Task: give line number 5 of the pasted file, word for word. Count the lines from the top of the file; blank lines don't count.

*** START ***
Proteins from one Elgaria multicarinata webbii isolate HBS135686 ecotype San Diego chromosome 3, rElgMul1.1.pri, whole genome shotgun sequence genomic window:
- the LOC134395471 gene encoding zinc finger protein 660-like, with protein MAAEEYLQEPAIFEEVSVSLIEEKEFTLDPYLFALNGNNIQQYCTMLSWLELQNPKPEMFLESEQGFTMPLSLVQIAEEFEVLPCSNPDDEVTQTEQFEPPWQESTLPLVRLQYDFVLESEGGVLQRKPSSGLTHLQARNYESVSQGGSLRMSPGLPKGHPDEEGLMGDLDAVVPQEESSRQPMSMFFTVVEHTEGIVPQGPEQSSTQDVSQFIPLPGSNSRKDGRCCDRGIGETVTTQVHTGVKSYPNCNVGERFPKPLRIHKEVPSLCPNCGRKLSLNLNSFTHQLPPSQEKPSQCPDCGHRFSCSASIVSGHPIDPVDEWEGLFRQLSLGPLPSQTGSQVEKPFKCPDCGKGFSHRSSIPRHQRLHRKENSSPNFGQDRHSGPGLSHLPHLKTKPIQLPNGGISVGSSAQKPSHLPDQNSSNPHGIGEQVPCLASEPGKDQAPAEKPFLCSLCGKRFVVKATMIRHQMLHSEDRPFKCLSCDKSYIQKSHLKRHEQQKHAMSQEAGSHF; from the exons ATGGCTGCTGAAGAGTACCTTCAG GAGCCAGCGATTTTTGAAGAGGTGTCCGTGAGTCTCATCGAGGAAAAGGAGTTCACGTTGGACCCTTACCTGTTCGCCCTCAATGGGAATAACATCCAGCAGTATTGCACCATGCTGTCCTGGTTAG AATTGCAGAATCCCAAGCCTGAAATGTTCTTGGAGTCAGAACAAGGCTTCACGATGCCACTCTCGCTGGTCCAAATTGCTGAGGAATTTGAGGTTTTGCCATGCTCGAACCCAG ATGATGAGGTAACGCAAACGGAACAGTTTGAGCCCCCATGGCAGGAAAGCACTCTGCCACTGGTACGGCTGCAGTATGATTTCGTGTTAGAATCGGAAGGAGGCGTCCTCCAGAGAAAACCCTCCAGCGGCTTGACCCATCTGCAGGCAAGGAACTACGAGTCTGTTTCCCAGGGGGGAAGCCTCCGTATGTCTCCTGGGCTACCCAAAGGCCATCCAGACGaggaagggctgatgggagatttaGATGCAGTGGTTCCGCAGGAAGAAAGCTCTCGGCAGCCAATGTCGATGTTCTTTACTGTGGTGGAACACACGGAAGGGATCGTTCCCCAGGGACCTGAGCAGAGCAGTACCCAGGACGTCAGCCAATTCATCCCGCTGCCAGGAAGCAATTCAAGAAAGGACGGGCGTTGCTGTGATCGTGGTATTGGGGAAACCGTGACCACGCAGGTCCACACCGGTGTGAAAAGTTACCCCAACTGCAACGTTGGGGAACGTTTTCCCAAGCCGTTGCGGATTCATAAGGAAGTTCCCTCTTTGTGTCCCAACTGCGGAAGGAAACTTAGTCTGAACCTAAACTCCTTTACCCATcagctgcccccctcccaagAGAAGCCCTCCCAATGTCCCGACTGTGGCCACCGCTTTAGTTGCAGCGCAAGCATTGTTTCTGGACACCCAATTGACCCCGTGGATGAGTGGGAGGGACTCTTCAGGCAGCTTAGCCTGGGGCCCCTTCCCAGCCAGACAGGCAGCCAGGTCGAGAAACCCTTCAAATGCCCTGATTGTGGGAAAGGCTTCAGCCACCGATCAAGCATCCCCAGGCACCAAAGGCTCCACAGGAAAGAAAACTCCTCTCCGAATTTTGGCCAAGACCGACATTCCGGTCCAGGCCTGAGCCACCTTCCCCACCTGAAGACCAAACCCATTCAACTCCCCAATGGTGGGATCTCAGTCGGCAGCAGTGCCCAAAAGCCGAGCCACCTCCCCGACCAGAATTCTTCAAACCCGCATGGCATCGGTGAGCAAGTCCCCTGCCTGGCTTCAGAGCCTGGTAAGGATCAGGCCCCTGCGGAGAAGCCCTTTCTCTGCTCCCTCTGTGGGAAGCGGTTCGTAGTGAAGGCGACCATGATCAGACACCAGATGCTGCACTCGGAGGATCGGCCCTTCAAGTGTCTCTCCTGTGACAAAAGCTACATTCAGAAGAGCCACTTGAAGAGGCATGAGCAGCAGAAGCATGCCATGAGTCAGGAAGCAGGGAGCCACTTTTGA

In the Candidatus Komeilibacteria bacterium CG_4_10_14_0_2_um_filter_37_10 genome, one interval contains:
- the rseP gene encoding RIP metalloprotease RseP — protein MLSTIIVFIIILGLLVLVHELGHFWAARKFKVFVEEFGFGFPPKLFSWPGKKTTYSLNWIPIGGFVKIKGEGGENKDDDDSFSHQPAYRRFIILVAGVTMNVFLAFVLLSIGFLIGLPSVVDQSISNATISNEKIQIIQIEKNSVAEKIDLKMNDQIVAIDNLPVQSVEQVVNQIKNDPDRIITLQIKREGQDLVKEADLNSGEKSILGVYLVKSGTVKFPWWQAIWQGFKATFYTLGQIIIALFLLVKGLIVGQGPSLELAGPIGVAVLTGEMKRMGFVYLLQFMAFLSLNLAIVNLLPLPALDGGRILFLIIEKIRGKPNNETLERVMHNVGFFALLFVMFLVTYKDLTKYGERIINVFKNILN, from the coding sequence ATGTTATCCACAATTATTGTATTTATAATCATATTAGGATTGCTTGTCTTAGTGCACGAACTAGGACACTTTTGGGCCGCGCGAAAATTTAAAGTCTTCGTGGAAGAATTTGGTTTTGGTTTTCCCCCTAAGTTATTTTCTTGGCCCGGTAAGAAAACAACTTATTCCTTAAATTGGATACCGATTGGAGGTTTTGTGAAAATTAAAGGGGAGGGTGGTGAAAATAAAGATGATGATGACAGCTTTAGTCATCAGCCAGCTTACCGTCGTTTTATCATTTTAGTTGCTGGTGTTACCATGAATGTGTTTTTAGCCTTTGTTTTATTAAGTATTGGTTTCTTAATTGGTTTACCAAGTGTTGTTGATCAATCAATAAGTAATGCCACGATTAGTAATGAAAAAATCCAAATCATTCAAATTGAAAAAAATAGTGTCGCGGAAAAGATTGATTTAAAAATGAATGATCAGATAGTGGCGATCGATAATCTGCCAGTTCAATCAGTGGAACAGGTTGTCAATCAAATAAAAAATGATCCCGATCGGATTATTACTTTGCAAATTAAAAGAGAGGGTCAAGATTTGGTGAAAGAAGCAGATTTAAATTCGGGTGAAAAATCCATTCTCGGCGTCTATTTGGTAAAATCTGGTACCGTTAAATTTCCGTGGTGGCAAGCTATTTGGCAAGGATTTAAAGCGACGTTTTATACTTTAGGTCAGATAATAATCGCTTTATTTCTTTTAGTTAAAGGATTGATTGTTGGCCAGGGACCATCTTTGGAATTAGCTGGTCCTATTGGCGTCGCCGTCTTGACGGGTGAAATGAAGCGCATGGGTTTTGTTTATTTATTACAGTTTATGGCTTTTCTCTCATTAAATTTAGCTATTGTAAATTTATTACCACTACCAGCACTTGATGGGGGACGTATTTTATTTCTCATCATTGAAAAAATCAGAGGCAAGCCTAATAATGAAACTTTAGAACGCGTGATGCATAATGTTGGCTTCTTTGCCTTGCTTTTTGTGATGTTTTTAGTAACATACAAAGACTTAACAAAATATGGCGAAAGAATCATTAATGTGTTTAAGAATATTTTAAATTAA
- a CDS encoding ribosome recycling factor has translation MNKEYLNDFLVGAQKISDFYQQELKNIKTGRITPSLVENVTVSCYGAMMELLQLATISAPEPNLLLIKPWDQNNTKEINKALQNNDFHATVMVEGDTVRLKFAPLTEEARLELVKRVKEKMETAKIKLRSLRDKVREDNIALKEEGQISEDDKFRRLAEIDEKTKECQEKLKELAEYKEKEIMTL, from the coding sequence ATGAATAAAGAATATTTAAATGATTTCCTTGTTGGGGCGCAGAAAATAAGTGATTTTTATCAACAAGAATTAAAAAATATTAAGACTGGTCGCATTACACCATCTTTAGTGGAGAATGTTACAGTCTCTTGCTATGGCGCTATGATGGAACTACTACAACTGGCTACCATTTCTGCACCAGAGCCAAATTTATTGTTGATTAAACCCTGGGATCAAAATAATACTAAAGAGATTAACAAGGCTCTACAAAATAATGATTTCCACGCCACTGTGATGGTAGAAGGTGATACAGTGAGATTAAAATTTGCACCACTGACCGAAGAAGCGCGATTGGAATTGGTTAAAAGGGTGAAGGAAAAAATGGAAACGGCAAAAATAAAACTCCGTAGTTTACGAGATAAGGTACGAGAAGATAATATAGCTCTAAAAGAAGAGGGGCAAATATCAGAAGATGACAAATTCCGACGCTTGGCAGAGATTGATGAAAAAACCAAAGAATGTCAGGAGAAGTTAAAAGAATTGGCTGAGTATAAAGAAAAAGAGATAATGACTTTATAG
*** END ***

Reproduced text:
- a CDS encoding ribosome recycling factor has translation MNKEYLNDFLVGAQKISDFYQQELKNIKTGRITPSLVENVTVSCYGAMMELLQLATISAPEPNLLLIKPWDQNNTKEINKALQNNDFHATVMVEGDTVRLKFAPLTEEARLELVKRVKEKMETAKIKLRSLRDKVREDNIALKEEGQISEDDKFRRLAEIDEKTKECQEKLKELAEYKEKEIMTL, from the coding sequence ATGAATAAAGAATATTTAAATGATTTCCTTGTTGGGGCGCAGAAAATAAGTGATTTTTATCAACAAGAATTAAAAAATATTAAGACTGGTCGCATTACACCATCTTTAGTGGAGAATGTTACAGTCTCTTGCTATGGCGCTATGATGGAACTACTACAACTGGCTACCATTTCTGCACCAGAGCCAAATTTATTGTTGATTAAACCCTGGGATCAAAATAATACTAAAGAGATTAACAAGGCTCTACAAAATAATGATTTCCACGCCACTGTGATGGTAGAAGGTGATACAGTGAGATTAAAATTTGCACCACTGACCGAAGAAGCGCGATTGGAATTGGTTAAAAGGGTGAAGGAAAAAATGGAAACGGCAAAAATAAAACTCCGTAGTTTACGAGATAAGGTACGAGAAGATAATATAGCTCTAAAAGAAGAGGGGCAAATATCAGAAGATGACAAATTCCGACGCTTGGCAGAGATTGATGAAAAAACCAAAGAATGTCAGGAGAAGTTAAAAGAATTGGCTGAGTATAAAGAAAAAGAGATAATGACTTTATAG